But they are all up there, on the C1/D3 co-lo-satellites running off the same transponders. A suggestion that Foxtel and Austar are significantly different on satellite is odd. They’re channel packaging and pricing structures are not the same, but the content – (given the channels are the same) – is identical.

      Austar’s STB boxes are crappier.

      I’ve not seen Austar’s cable service – (Darwin, mainly) – so can’t comment if it’s any different – (ie: better or worse than Foxtel or Austar Satellite).

      • That’s interesting info. So you’ re sure that there is no re-compression going on for AUSTAR feeds in any areas? The only reason I ask is the bit-rate is so low for most channels in Hobart (severe macro-blocking and mosquito noise visible on all channels).

        As you pointed out the boxes AUSTAR use are definitely inferior quality compared to Foxtel, so some of the poor picture quality can certainly be attributed to shitty decoders and in their set top boxes, but my memories of checking out Foxtel in other capital cites (not the most scientific of comparisons I know!) is that the picture quality is much better. Not to mention there were more HD channels available.

        The poor reliability and general performance of AUSTAR boxes is certainly often discussed down here. They were the bane of my existence when I worked installing home theatre equipment!

        From Wikipedia’s AUSTAR page:

        MyStar has been having ongoing technical issues which have plagued the system since release; however, Austar have said that “they have a huge team of people that will actively jump onto any issues as soon as they are reported to the call centre”. Some of the numerous bugs are The MyStar box regularly causes the screen to black out, recordings to fail, and the screen to freeze; it has also has been known to automatically switch itself off and on.[11]

  2. Interesting- thats spectrum I’ve been wondering about for a while. I wonder if NBNCo will go after some better (propagation wise) 700Mhz spectrum in a couple of years as well.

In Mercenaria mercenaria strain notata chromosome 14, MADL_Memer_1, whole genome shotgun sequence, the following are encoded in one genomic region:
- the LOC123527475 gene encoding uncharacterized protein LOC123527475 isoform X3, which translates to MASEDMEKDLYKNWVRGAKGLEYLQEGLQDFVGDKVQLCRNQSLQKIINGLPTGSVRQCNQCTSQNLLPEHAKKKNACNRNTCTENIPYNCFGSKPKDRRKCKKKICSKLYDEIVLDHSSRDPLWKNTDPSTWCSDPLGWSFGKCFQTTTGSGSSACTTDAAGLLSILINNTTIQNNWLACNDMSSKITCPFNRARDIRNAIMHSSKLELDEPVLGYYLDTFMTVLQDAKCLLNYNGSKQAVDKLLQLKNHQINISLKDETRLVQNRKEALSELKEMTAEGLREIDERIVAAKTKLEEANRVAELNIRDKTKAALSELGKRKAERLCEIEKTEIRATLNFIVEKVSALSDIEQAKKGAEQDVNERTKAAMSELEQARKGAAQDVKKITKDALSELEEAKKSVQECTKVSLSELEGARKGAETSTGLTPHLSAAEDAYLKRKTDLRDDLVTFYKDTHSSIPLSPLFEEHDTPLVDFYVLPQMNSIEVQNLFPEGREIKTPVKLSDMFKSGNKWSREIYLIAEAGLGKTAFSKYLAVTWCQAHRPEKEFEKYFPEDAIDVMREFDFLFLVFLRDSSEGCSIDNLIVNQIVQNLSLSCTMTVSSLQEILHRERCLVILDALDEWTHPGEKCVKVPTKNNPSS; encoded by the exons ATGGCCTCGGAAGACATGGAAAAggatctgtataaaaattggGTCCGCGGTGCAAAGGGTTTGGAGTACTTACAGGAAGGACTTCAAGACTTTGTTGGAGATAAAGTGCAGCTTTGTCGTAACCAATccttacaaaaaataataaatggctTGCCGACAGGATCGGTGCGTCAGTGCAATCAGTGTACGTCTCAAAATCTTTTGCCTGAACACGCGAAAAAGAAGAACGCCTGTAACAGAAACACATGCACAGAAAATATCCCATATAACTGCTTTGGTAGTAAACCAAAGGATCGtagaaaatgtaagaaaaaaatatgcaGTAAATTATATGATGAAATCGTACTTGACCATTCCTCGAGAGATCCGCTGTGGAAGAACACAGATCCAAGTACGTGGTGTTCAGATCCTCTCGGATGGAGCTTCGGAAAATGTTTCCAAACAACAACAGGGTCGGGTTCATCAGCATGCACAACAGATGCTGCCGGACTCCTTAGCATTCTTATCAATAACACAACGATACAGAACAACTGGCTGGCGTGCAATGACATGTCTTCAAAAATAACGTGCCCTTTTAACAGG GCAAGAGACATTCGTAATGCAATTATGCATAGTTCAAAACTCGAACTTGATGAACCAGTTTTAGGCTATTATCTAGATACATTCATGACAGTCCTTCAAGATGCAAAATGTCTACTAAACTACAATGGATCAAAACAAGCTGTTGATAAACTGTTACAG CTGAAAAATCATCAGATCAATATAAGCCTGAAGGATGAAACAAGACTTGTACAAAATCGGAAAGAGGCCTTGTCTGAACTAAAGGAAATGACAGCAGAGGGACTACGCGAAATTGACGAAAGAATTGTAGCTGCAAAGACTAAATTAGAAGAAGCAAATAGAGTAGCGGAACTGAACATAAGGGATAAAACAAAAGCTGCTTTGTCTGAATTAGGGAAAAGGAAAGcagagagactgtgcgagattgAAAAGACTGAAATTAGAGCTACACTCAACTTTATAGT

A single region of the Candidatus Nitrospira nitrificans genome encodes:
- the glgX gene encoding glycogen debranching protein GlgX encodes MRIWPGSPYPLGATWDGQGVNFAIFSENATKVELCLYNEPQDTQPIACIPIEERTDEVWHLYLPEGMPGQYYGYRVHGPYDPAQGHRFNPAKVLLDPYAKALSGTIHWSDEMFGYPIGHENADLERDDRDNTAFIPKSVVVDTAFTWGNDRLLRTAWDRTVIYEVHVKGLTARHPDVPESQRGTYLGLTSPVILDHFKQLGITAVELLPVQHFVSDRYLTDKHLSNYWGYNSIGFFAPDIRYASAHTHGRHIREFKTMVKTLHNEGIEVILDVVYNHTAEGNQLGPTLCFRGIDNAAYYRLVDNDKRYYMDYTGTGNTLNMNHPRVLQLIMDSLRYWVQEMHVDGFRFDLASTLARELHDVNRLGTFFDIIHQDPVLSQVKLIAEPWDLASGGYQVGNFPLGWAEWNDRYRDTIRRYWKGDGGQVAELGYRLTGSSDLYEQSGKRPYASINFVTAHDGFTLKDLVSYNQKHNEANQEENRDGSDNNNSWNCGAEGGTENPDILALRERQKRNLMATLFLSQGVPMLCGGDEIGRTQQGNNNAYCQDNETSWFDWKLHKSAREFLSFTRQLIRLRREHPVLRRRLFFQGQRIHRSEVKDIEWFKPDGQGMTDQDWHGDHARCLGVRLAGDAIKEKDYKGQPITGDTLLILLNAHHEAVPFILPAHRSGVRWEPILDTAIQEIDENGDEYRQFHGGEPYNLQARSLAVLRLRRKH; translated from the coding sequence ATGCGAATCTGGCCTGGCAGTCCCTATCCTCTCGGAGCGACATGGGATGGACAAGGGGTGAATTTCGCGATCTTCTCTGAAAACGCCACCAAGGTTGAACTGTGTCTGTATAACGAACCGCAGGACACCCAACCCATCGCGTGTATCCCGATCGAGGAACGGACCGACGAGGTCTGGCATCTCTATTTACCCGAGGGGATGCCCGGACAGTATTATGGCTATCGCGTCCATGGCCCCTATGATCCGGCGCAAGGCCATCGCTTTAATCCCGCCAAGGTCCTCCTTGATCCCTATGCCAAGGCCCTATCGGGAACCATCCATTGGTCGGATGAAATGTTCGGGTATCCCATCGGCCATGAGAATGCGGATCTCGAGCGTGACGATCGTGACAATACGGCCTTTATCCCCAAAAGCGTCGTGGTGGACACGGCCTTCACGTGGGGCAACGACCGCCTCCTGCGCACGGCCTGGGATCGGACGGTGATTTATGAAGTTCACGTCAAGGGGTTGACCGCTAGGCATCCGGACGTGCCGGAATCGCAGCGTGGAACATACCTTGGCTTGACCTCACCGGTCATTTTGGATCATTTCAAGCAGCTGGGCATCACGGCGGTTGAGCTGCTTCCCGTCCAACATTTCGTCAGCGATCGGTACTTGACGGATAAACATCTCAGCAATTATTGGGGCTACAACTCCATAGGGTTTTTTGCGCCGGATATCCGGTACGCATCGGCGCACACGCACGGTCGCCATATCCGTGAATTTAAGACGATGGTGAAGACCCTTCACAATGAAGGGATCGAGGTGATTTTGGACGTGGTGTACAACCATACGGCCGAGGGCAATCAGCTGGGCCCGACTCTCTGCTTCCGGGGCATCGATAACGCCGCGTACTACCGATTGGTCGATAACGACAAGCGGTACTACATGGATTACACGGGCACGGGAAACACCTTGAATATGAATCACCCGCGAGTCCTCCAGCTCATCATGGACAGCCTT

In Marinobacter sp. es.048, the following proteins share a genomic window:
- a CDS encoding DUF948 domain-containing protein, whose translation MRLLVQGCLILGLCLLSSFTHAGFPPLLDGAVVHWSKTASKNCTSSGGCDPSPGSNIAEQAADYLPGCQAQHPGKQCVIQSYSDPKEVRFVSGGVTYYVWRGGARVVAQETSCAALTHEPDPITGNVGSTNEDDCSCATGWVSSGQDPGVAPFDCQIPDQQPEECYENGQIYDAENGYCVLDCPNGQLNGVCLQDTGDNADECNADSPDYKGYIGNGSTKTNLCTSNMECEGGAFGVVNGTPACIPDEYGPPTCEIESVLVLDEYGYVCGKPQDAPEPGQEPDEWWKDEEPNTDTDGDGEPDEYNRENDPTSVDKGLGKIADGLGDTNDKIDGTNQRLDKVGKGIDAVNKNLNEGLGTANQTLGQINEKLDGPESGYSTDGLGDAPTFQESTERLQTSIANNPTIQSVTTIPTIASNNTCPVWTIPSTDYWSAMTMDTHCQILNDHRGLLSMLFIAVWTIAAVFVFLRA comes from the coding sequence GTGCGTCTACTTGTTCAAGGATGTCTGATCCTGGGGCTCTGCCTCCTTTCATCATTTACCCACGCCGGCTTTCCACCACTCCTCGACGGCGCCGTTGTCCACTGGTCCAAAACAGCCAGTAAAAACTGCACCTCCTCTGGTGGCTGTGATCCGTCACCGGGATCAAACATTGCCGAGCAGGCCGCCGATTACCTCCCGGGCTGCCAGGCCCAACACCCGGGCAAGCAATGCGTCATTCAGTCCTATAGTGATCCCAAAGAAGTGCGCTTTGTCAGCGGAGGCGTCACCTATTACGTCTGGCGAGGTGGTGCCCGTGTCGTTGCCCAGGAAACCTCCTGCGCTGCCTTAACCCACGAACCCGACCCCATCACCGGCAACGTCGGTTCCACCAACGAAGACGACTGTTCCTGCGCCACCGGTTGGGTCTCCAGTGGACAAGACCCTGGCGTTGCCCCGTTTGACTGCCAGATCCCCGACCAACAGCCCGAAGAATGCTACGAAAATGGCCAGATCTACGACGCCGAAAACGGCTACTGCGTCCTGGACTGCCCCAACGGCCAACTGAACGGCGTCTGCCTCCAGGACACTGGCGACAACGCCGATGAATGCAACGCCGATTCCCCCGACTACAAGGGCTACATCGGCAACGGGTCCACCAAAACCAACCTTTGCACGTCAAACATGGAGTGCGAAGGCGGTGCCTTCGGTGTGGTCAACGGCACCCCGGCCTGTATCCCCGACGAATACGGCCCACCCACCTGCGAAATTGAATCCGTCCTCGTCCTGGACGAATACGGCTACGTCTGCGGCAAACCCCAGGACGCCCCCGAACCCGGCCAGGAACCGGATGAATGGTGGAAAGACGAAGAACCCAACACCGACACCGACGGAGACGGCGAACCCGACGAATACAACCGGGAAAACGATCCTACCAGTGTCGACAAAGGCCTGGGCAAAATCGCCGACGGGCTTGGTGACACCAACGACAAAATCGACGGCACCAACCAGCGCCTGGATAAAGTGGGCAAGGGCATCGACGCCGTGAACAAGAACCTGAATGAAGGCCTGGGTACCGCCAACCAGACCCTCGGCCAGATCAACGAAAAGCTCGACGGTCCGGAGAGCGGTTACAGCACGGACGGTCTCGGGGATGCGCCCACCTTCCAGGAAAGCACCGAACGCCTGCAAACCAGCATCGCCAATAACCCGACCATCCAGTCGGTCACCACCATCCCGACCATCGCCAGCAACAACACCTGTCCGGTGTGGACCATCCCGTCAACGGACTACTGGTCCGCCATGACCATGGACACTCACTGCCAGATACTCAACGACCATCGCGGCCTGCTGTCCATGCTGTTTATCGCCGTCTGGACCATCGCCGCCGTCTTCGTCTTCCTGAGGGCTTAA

One point you should ask about tho, when Austar and Unwired did their spectrum swap a few years ago I thought it included a provision for Austar using it in a manner that was compatible with Unwired’s WIMAX aims. Perhaps they negotiated out of this when Unwired turned Vivid…or perhaps it was only a rumor :).

    • The answer to the first part of that is fairly likely to be “absolutely”.

      If you look at 700Mhz, that corresponds to the upper half of existing television channel 52, and the highest television channel – 69 – tops out just below 820Mhz.

      The analogue television switch off is slated to be completed by the end of 2013 – oddly enough about the time the final NBN solution for the wireless component is due to be launched.

      The switchoff will see the top part of the television broadcast spectrum reallocated to wireless operators, much the same as happened in the US with their analogue switch off.

      So it seems pretty likely that that spectrum is earmarked for NBN use.

      • Some of it is but the mobiles networks will need it as well to be internationally competitive for LTE- its going to be a key LTE band in the US & other countries.

        • I’m sure it will sort out.

          Telstra’s LTE will be running in either the 1800Mhz or 1900Mhz range – (can’t remember which!) – and I think VHA will have their offering similarly placed somewhere in one of those bands.

          • They are for now- but they’ll be after more! Telstra doesn’t have enough 1800Mhz spectrum (even with the chunk they bought from iBurst) for future LTE projections, nor would they be keen to replicate the LTE version of NextG rurally with spectrum that has much lower propagation. They will be wanting 700Mhz spectrum fort LTE before its fully mainstream, as they did with 3G (start in 2100Mhz with 3, then move to fully 850).

        • Just checking an ACMA frequency chart, the 850Mhz block – (NextG and VHAs new network) – is 40Mhz wide. The allocations higher up – (1800Mhz, 1900Mhz, and 2100Mhz) – are also 40Mhz wide.

          So if they reallocated 700 through 850, you’d have:

          700 to 740
          740 to 780
          780 to 820

          So three chunks that neatly fall into the television spectrum above 700Mhz. 820 to 850 seems to be already allocated to something, but the chart doesn’t say who/what uses them.

      • Wait, wait – does that mean I should keep my analogue TV and after the NBN rollout, tune it to channel 52 to intercept my neighbour’s porn feed?